There are times I’ve felt that Gia doesn’t fit in anywhere. It would seem that she is straddling a line with her feet in two separate worlds. The world full of those who are very differently-abled and the world of the typical.
Although she was considered medically fragile for half of her life and unable to orally eat, she has only had one late night trip to the ER. She does not carry a membership card to the life-flight club. (Intensely knocking on wood right now.) We have narrowed down her regularly scheduled pediatric specialists from six to three. At our last pediatrician visit the doctor informed us, unless something comes up, she would see Gia at her wellness checkup. She is, in my humble opinion, doing quite well.
Yet, she isn’t typically developing either. Sure, she can sometimes pass for a ‘normal’ kid to the untrained eyes of grocery store employees or to facebook ‘friends’ who view her photos. But her absence of verbal communication, hearing loss, delayed fine and gross motor skills make it quite clear she doesn’t belong in this category either.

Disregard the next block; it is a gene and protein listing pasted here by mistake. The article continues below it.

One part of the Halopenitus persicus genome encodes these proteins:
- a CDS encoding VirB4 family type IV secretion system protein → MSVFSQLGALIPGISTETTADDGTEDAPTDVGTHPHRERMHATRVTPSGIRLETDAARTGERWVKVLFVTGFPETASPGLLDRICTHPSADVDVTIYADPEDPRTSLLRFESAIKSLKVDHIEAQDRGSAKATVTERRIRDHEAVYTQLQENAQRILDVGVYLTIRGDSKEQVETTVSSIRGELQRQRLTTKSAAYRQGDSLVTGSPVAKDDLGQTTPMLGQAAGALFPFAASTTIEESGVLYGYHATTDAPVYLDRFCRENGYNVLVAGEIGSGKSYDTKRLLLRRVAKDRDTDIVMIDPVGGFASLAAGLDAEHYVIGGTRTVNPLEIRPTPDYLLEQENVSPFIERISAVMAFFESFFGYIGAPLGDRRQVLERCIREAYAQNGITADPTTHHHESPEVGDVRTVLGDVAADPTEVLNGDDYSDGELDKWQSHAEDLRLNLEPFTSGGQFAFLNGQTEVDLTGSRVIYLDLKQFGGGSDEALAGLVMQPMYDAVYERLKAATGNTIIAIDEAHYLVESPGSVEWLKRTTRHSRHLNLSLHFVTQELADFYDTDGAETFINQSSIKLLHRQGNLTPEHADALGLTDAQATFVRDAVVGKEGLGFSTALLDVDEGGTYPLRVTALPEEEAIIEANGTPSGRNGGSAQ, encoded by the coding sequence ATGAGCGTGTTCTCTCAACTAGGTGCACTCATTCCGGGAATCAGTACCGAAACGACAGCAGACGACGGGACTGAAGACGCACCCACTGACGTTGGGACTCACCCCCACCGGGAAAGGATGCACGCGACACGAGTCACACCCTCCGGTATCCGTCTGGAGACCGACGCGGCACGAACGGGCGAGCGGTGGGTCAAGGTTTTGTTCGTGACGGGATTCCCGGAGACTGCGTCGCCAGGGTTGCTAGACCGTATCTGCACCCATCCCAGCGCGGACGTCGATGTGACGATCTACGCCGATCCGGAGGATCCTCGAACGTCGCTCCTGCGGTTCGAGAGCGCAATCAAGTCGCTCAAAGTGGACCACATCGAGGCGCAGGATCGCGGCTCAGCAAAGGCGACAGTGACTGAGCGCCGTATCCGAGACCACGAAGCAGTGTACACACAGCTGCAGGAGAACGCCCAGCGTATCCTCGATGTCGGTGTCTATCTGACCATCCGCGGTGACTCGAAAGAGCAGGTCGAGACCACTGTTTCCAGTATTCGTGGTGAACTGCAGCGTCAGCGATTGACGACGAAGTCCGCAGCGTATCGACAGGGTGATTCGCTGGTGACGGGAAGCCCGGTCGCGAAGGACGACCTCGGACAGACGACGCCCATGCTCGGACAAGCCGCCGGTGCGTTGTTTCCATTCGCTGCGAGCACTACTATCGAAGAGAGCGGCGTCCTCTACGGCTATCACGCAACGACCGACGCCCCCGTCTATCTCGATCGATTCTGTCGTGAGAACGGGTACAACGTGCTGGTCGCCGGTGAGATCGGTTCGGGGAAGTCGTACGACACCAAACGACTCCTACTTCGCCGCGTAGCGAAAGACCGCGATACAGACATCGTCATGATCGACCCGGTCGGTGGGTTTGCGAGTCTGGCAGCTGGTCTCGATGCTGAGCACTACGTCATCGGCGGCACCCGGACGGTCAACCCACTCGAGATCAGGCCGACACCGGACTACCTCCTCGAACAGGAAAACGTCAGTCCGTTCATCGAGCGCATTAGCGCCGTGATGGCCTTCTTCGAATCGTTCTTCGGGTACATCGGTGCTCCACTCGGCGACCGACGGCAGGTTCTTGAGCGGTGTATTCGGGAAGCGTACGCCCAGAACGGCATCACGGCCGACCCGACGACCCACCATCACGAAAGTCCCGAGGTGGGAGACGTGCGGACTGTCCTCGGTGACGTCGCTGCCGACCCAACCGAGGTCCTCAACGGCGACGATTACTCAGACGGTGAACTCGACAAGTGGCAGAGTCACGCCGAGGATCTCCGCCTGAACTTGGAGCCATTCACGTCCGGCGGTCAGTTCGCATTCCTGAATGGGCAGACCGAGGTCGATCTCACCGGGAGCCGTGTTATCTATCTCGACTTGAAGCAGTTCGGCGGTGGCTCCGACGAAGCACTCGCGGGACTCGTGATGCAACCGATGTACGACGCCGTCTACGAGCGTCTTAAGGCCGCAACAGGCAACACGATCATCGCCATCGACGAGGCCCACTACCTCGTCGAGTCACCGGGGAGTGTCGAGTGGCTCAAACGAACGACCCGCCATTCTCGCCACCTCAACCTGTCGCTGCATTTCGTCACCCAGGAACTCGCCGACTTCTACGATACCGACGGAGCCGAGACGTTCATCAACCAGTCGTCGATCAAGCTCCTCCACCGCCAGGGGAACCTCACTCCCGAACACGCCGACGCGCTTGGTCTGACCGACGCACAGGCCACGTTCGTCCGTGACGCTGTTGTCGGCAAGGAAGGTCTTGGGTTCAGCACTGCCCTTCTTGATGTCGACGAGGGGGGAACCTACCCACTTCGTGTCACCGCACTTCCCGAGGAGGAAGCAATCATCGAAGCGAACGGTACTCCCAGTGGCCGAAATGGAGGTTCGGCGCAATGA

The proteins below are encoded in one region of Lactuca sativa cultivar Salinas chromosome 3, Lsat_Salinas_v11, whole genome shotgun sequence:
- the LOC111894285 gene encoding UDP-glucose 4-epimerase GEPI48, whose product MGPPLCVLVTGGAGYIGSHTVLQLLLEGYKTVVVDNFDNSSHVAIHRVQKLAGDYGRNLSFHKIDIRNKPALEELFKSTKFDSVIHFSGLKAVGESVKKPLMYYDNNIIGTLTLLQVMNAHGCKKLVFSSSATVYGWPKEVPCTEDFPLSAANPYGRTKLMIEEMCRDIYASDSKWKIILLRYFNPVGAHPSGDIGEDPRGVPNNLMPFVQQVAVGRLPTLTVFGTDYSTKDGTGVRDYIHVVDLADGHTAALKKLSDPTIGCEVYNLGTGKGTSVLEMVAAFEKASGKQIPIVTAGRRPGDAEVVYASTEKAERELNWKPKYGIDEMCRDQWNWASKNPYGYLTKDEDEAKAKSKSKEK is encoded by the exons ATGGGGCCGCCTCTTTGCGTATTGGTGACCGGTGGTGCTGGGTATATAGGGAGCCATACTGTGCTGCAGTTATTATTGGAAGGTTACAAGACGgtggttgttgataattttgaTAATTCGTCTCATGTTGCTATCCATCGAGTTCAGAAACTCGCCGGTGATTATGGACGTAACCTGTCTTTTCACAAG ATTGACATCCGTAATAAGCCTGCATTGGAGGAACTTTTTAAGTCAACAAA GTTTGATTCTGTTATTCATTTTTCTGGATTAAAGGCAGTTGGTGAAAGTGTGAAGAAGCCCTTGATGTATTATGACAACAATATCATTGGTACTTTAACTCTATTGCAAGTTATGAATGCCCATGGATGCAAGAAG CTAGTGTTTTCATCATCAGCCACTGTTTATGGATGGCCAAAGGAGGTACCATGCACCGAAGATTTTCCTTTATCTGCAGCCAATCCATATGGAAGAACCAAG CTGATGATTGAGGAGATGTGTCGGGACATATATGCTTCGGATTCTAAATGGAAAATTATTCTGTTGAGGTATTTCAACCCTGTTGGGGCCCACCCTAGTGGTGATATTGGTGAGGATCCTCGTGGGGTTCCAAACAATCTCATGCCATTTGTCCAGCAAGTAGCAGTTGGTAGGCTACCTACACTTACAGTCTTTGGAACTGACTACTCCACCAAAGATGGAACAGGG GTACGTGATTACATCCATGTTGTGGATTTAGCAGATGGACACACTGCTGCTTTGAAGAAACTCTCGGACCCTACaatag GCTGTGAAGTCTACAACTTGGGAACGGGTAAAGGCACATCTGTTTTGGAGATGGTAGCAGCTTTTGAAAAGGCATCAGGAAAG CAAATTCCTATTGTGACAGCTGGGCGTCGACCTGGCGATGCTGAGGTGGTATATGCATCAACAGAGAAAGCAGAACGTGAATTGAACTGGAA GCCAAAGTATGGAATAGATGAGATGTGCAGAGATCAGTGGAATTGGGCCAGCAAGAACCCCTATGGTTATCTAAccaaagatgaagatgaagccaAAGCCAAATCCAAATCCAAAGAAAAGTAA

This line straddling has, at times, made me quite conflicted. I’ve felt guilty and sad depending on what company I keep. Guilty because Gia is doing so well, sad because she isn’t.
Life is just not this simple but, if we were all living in black and white, the line dividing the world of the very differently-abled and the very typical is a tremendously thick, gray line. Some children just have their toes in the gray, others hop on and off, and still some skip right on over to one side.
And Gia is right on it, walking that line in a snazzy, bright, green gait-trainer.